Ubiquitous Chip Restaurant
“Carefully sourced Scottish cuisine” - AA Inspector
- Social distancing and safety measures in place
- Follows government and industry guidelines for COVID-19
- Signed up to the AA COVID Confident Charter
We will regularly be getting the building dry fogged to eliminate the virus.
Our Inspector's View
Affectionately known by Glaswegians as The Chip, its long-held inspiration owes much to Scottish regional dishes. At least one – venison haggis – has been served here since opening day in 1971, but regardless of time served, there's Eyemouth crab, Barra scallops, Ayrshire chicken breast or Aberdeen Angus beef.
Awards, Accolades & welcome Schemes
Facilities – at a glance
- Seats: 120
- Private dining available
- Wheelchair accessible
- Accessible toilets
- Assist dogs welcome
- Lunch served from: 12
- Lunch served until: 2.30
- Dinner served from: 5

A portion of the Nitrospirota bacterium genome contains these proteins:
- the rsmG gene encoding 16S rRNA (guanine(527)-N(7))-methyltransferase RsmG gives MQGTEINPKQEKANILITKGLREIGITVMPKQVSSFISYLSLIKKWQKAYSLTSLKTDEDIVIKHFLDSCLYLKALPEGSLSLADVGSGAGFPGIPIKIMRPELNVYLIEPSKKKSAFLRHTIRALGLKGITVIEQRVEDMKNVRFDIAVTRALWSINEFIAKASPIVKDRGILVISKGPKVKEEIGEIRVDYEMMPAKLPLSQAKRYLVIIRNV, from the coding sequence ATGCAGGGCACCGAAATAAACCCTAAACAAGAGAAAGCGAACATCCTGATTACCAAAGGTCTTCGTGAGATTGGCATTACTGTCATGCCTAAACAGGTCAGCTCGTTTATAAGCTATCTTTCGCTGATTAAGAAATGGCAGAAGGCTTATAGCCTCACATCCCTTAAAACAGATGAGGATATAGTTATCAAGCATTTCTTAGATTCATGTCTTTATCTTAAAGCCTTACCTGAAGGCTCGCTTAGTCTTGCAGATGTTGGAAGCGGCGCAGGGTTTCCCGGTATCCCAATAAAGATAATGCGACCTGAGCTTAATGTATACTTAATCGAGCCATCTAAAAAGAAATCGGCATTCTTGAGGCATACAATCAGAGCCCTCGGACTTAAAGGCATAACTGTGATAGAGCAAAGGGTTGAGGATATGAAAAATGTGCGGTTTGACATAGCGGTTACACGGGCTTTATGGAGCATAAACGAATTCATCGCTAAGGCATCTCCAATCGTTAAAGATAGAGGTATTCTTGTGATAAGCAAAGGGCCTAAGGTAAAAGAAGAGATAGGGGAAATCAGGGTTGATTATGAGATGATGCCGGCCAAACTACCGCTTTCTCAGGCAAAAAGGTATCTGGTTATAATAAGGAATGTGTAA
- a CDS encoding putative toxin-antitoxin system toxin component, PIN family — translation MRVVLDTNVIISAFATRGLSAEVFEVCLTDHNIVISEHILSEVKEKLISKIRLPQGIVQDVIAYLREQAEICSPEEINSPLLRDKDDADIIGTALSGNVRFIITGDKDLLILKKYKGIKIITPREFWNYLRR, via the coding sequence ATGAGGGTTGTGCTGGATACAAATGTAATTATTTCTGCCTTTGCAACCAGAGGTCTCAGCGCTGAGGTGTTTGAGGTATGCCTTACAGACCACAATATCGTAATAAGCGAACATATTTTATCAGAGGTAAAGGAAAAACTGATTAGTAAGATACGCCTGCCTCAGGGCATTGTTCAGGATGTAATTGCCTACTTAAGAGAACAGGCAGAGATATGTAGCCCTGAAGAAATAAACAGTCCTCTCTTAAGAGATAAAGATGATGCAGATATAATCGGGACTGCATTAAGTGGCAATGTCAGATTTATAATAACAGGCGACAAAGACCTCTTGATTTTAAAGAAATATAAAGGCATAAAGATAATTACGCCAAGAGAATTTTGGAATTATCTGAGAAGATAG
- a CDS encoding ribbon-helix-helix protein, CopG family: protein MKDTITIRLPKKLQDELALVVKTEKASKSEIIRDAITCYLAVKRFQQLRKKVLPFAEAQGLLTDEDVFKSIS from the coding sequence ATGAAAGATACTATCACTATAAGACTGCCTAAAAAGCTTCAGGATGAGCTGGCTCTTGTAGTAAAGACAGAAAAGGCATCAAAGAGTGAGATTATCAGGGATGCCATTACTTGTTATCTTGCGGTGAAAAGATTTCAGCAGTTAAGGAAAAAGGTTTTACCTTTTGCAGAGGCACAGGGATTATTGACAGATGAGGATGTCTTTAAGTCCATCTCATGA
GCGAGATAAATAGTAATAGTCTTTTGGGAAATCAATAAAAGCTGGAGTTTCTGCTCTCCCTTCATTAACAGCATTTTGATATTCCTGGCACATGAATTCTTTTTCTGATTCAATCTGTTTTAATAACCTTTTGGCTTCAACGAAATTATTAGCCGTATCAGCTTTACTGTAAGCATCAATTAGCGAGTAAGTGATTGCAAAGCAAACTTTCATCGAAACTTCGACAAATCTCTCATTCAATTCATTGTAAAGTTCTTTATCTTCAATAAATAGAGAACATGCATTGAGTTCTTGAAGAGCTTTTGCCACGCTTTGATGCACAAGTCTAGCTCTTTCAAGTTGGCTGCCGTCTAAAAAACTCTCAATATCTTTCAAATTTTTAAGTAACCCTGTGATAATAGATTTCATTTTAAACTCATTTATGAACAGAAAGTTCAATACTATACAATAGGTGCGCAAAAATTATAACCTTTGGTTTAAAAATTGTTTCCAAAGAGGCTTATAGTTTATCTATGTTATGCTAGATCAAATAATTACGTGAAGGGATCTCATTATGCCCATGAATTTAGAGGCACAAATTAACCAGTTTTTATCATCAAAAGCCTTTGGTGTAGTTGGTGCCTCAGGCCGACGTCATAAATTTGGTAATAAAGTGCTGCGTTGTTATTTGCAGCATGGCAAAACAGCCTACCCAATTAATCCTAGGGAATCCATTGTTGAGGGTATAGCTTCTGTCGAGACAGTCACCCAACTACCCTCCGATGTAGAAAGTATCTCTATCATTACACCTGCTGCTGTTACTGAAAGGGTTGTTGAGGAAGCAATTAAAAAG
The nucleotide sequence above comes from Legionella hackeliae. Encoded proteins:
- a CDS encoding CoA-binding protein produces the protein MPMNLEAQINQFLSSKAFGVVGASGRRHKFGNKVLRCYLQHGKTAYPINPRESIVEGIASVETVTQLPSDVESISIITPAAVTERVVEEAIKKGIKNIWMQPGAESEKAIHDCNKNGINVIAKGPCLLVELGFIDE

- Dinner served until: 11
- Wines under £30: 58
- Wines over £30:
- Wines by the glass: 37
- Cuisine style: Scottish
- Vegetarian menu
Also in the Area
About The area
Scotland’s biggest city is also arguably its youngest. Glasgow may have been founded some 1,500 years ago, but most of what you see today is much more recent. The nightlife is legendary, ranging from a lively clubbing scene to Scottish traditional music in lively bars and pubs. The city claims to be Scotland’s sporting capital, a claim which was reinforced when it was chosen to host the 2014 Commonwealth Games. Football is as much a local obsession as anywhere in Scotland, with all clubs maintaining a keen rivalry.
Glasgow can claim to be one of Scotland’s most ethnically diverse cities, and it has been since the 19th century. Glasgow’s industrial boom created huge demand for labour at a time when both the Scottish Highlands and Ireland were suffering extreme poverty and even famine, so tens of thousands of people migrated to work in Glasgow’s mills and shipyards. The city also had a sizeable Jewish community, and in the late 19th century, large numbers of Italians migrated to the city. About a century later, Glasgow attracted migrants from India, Pakistan and Bangladesh, and as a result you’ll find some of the best Asian food in Scotland here.
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